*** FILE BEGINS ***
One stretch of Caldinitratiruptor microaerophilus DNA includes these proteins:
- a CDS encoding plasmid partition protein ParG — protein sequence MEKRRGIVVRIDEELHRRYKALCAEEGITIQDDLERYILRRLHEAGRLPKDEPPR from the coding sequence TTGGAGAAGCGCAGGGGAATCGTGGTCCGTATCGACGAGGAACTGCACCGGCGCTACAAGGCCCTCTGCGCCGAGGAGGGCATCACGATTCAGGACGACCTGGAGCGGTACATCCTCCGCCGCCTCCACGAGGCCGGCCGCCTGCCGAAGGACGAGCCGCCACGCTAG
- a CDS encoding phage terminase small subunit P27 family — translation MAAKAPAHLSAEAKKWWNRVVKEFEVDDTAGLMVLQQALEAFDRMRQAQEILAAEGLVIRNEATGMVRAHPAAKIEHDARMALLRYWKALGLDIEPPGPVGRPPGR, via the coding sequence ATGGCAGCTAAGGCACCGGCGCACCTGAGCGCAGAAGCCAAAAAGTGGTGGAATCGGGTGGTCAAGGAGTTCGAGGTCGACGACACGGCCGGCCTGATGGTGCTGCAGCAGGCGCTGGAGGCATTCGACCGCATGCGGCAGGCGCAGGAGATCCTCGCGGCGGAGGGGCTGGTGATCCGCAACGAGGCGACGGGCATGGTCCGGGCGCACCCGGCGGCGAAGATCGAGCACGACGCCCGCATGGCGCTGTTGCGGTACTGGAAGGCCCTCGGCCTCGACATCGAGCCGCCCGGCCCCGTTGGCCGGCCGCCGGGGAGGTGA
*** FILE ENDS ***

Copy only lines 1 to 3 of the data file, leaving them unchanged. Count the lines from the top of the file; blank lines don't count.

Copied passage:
One stretch of Caldinitratiruptor microaerophilus DNA includes these proteins:
- a CDS encoding plasmid partition protein ParG — protein sequence MEKRRGIVVRIDEELHRRYKALCAEEGITIQDDLERYILRRLHEAGRLPKDEPPR from the coding sequence TTGGAGAAGCGCAGGGGAATCGTGGTCCGTATCGACGAGGAACTGCACCGGCGCTACAAGGCCCTCTGCGCCGAGGAGGGCATCACGATTCAGGACGACCTGGAGCGGTACATCCTCCGCCGCCTCCACGAGGCCGGCCGCCTGCCGAAGGACGAGCCGCCACGCTAG
- a CDS encoding phage terminase small subunit P27 family — translation MAAKAPAHLSAEAKKWWNRVVKEFEVDDTAGLMVLQQALEAFDRMRQAQEILAAEGLVIRNEATGMVRAHPAAKIEHDARMALLRYWKALGLDIEPPGPVGRPPGR, via the coding sequence ATGGCAGCTAAGGCACCGGCGCACCTGAGCGCAGAAGCCAAAAAGTGGTGGAATCGGGTGGTCAAGGAGTTCGAGGTCGACGACACGGCCGGCCTGATGGTGCTGCAGCAGGCGCTGGAGGCATTCGACCGCATGCGGCAGGCGCAGGAGATCCTCGCGGCGGAGGGGCTGGTGATCCGCAACGAGGCGACGGGCATGGTCCGGGCGCACCCGGCGGCGAAGATCGAGCACGACGCCCGCATGGCGCTGTTGCGGTACTGGAAGGCCCTCGGCCTCGACATCGAGCCGCCCGGCCCCGTTGGCCGGCCGCCGGGGAGGTGA